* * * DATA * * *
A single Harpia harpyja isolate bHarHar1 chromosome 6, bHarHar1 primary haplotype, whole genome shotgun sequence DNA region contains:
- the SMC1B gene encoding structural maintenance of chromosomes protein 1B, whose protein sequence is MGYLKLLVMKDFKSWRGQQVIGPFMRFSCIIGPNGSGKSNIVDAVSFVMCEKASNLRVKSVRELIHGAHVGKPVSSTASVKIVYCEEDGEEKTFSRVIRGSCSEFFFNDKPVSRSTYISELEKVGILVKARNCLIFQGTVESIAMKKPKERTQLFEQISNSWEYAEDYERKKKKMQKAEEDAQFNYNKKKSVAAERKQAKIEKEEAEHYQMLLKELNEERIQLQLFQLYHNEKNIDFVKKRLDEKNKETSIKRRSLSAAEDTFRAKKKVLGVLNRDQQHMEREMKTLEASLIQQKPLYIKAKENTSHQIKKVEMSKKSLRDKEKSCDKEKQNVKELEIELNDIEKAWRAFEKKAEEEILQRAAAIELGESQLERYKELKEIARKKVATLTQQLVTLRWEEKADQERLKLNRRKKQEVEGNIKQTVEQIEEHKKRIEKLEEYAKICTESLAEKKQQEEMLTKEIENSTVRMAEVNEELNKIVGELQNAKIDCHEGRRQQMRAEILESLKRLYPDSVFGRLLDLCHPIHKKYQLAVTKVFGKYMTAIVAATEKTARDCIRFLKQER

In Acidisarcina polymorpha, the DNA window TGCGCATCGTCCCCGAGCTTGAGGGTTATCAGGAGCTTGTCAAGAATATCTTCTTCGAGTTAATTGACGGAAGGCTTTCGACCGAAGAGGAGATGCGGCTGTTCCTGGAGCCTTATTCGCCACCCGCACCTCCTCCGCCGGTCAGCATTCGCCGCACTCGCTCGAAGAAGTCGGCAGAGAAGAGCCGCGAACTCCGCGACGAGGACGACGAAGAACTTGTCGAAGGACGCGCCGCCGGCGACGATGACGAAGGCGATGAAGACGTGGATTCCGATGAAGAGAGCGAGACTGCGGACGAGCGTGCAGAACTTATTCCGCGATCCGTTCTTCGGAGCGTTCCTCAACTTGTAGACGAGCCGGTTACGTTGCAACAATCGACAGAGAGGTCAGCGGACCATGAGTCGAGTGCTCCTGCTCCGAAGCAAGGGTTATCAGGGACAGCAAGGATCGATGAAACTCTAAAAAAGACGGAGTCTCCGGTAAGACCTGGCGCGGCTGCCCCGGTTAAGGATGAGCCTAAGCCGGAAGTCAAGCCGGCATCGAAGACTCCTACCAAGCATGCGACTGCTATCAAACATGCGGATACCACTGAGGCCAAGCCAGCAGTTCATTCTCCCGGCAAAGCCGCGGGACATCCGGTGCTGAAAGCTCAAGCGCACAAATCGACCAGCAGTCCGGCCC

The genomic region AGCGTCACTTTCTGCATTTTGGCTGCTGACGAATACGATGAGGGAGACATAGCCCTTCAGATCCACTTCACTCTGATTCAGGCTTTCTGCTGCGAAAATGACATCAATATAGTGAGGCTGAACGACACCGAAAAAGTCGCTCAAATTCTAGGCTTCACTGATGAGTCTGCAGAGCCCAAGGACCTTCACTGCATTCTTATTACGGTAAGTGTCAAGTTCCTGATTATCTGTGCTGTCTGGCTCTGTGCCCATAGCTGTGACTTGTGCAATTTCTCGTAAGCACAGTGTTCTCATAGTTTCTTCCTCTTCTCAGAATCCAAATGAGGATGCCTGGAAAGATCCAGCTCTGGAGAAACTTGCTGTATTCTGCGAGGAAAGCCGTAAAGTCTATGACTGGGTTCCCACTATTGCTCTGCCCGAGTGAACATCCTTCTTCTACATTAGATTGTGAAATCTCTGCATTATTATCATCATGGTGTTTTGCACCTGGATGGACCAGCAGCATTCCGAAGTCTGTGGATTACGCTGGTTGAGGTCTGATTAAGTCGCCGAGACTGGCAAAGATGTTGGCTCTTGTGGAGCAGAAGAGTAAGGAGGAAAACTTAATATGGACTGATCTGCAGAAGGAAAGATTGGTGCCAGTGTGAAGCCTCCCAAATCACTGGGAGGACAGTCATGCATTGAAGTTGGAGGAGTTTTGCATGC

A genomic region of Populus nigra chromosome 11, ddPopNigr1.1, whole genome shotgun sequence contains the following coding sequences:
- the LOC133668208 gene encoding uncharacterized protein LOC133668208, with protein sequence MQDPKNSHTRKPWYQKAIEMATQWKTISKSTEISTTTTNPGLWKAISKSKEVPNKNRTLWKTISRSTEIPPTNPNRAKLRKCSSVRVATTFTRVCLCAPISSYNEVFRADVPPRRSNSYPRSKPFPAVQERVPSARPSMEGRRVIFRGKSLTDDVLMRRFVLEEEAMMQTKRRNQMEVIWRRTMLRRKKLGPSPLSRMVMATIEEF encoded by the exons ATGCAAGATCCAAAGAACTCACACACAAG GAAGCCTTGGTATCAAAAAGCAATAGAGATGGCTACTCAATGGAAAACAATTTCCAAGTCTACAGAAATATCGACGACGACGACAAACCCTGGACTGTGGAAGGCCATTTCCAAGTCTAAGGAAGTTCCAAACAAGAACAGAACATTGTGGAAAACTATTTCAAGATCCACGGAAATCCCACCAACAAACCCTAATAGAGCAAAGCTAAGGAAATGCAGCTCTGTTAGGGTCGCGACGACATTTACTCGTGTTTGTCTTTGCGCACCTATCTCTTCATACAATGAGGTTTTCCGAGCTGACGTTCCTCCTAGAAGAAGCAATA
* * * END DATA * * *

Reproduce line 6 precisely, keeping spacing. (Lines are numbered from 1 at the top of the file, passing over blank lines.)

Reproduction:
- the LOC133668208 gene encoding uncharacterized protein LOC133668208, with protein sequence MQDPKNSHTRKPWYQKAIEMATQWKTISKSTEISTTTTNPGLWKAISKSKEVPNKNRTLWKTISRSTEIPPTNPNRAKLRKCSSVRVATTFTRVCLCAPISSYNEVFRADVPPRRSNSYPRSKPFPAVQERVPSARPSMEGRRVIFRGKSLTDDVLMRRFVLEEEAMMQTKRRNQMEVIWRRTMLRRKKLGPSPLSRMVMATIEEF encoded by the exons ATGCAAGATCCAAAGAACTCACACACAAG GAAGCCTTGGTATCAAAAAGCAATAGAGATGGCTACTCAATGGAAAACAATTTCCAAGTCTACAGAAATATCGACGACGACGACAAACCCTGGACTGTGGAAGGCCATTTCCAAGTCTAAGGAAGTTCCAAACAAGAACAGAACATTGTGGAAAACTATTTCAAGATCCACGGAAATCCCACCAACAAACCCTAATAGAGCAAAGCTAAGGAAATGCAGCTCTGTTAGGGTCGCGACGACATTTACTCGTGTTTGTCTTTGCGCACCTATCTCTTCATACAATGAGGTTTTCCGAGCTGACGTTCCTCCTAGAAGAAGCAATA